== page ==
35. Valina MR, Larsen CP, Kanosky S, Suchy SF, Nield LS, Onder AM. A novel CLCN5 mutation in a boy with asymptomatic proteinuria and focal global glomerulosclerosis. Clin Nephrol. 2012 [PubMed: 22735364]
  36. Wrong OM, Norden AG, Feest TG. Dent's disease; a familial proximal renal tubular syndrome with low-molecular-weight proteinuria, hypercalciuria, nephrocalcinosis, metabolic bone disease, progressive renal failure and a marked male predominance. QJM. 1994;87:473–93. [PubMed: 7922301]

Chapter Notes

Author Notes

Rare Kidney Stone Consortium

Rare Diseases Clinical Research Network - Rare Kidney Stone Consortium

The Rare Kidney Stone Consortium is a resource for patients, their families, and physicians. The center facilitates collaborative research to provide better understanding of Dent Disease and other rare types of kidney stones. For more information about Dent disease, please e-mail the Rare Kidney Stone Consortium at rarekidneystones@mayo.edu or call 800-270-4637.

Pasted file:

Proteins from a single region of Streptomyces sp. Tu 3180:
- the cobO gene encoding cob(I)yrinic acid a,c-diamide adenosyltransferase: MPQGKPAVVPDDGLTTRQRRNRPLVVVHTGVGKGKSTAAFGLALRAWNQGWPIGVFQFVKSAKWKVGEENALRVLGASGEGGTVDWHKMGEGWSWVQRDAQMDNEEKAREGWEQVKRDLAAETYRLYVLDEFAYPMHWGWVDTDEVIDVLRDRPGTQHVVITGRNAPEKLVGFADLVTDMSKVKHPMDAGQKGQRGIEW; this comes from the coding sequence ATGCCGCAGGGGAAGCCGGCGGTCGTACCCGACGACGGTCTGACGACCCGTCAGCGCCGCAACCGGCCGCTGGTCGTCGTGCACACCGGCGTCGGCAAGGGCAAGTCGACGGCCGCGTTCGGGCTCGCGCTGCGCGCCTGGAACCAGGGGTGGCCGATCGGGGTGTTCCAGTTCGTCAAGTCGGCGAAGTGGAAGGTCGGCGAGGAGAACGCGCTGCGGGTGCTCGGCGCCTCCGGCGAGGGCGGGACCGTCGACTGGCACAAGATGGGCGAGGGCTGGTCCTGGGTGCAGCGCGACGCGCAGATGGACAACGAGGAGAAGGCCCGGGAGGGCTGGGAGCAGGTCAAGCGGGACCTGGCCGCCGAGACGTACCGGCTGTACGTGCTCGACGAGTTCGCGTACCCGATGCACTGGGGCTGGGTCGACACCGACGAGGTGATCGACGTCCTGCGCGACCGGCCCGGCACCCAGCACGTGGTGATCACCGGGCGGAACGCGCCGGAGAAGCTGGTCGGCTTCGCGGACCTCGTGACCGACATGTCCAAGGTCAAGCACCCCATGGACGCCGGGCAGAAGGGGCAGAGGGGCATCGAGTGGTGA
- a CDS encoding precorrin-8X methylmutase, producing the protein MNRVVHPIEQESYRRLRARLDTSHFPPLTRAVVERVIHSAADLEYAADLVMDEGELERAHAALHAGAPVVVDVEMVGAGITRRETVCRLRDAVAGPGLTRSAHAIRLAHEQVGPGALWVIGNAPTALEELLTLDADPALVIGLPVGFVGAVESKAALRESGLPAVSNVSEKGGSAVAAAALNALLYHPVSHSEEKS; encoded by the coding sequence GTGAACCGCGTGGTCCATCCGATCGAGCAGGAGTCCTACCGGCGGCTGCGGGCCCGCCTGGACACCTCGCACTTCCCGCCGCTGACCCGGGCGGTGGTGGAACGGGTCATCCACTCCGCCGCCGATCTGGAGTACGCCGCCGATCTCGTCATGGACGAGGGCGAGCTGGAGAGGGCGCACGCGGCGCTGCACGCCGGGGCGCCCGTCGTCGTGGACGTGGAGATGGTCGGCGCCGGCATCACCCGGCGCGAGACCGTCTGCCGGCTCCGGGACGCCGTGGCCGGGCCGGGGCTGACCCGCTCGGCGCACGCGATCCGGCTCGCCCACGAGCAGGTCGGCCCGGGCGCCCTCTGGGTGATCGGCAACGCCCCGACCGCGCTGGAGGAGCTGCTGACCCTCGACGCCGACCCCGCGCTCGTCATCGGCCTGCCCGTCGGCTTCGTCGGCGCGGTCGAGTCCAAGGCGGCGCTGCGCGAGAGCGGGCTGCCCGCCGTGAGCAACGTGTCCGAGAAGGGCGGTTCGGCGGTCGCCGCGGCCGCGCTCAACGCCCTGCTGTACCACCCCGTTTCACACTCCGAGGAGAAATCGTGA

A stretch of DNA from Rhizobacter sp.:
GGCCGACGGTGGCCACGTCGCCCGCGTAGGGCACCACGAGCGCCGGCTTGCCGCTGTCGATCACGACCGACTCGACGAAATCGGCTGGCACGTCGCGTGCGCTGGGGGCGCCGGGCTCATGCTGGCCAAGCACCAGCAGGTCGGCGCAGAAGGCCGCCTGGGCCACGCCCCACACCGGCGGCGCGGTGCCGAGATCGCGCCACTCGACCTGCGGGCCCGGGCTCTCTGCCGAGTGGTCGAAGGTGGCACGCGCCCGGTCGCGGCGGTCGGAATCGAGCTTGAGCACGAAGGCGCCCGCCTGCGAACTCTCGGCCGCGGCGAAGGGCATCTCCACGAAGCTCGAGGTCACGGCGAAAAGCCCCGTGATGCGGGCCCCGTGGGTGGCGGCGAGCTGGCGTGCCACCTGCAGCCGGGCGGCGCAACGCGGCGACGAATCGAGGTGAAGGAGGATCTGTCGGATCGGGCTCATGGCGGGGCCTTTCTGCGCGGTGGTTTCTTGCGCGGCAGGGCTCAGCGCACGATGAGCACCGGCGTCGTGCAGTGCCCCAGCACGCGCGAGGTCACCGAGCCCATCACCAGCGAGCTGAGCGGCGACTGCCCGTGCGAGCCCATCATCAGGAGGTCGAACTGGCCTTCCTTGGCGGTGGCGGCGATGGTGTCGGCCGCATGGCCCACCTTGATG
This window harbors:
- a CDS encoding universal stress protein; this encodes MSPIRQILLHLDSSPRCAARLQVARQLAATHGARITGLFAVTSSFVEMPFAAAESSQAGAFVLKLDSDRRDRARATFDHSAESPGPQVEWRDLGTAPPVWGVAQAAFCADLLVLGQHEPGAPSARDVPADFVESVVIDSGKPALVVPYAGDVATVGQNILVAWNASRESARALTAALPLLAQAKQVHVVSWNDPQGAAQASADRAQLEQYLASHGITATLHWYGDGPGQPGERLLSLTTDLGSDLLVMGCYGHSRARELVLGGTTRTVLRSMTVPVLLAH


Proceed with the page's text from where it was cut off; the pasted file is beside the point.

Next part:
Revision History

  • 9 August 2012 (me) Review posted live
  • 1 March 2012 (jcl) Original submission
Copyright © 1993-2014, University of Washington, Seattle. All rights reserved.

For more information, see the GeneReviews Copyright Notice and Usage Disclaimer.

For questions regarding permissions: ude.wu@tssamda.

Bookshelf ID: NBK99494PMID: 22876375
PubReader format: click here to try

Views

Tests in GTR by Gene

Related information

  • OMIM
    Related OMIM records
  • PMC
    PubMed Central citations
  • PubMed
    Links to pubmed
  • Gene
    Gene records cited in chapters on the NCBI bookshelf. Links are provided by the authors or the NCBI Bookshelf staff.

Related citations in PubMed

See reviews...See all...

Recent Activity

Your browsing activity is empty.

Activity recording is turned off.

Turn recording back on

See more...